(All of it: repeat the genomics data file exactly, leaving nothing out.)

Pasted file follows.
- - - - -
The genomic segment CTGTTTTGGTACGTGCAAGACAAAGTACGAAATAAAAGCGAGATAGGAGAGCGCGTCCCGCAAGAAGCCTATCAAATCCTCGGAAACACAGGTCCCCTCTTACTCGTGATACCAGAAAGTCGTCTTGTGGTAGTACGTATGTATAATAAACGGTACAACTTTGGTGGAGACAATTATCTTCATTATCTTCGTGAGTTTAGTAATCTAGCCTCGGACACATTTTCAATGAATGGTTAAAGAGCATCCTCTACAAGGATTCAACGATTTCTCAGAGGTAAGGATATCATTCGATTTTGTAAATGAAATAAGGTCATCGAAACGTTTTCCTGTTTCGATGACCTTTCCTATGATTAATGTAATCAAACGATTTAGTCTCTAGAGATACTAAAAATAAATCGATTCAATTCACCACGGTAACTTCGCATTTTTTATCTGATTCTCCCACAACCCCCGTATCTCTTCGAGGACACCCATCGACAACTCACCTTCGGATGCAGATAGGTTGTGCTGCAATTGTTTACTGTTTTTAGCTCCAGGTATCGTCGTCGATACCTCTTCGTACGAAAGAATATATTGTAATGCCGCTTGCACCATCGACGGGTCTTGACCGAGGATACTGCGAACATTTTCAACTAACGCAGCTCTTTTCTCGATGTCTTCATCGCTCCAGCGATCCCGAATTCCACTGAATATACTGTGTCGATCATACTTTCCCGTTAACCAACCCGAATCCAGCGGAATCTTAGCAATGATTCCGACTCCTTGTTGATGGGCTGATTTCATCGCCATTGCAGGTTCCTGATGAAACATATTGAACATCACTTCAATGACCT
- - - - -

The genomic segment CTGTTTTGGTACGTGCAAGACAAAGTACGAAATAAAAGCGAGATAGGAGAGCGCGTCCCGCAAGAAGCCTATCAAATCCTCGGAAACACAGGTCCCCTCTTACTCGTGATACCAGAAAGTCGTCTTGTGGTAGTACGTATGTATAATAAACGGTACAACTTTGGTGGAGACAATTATCTTCATTATCTTCGTGAGTTTAGTAATCTAGCCTCGGACACATTTTCAATGAATGGTTAAAGAGCATCCTCTACAAGGATTCAACGATTTCTCAGAGGTAAGGATATCATTCGATTTTGTAAATGAAATAAGGTCATCGAAACGTTTTCCTGTTTCGATGACCTTTCCTATGATTAATGTAATCAAACGATTTAGTCTCTAGAGATACTAAAAATAAATCGATTCAATTCACCACGGTAACTTCGCATTTTTTATCTGATTCTCCCACAACCCCCGTATCTCTTCGAGGACACCCATCGACAACTCACCTTCGGATGCAGATAGGTTGTGCTGCAATTGTTTACTGTTTTTAGCTCCAGGTATCGTCGTCGATACCTCTTCGTACGAAAGAATATATTGTAATGCCGCTTGCACCATCGACGGGTCTTGACCGAGGATACTGCGAACATTTTCAACTAACGCAGCTCTTTTCTCGATGTCTTCATCGCTCCAGCGATCCCGAATTCCACTGAATATACTGTGTCGATCATACTTTCCCGTTAACCAACCCGAATCCAGCGGAATCTTAGCAATGATTCCGACTCCTTGTTGATGGGCTGATTTCATCGCCATTGCAGGTTCCTGATGAAACATATTGAACATCACTTCAATGACCT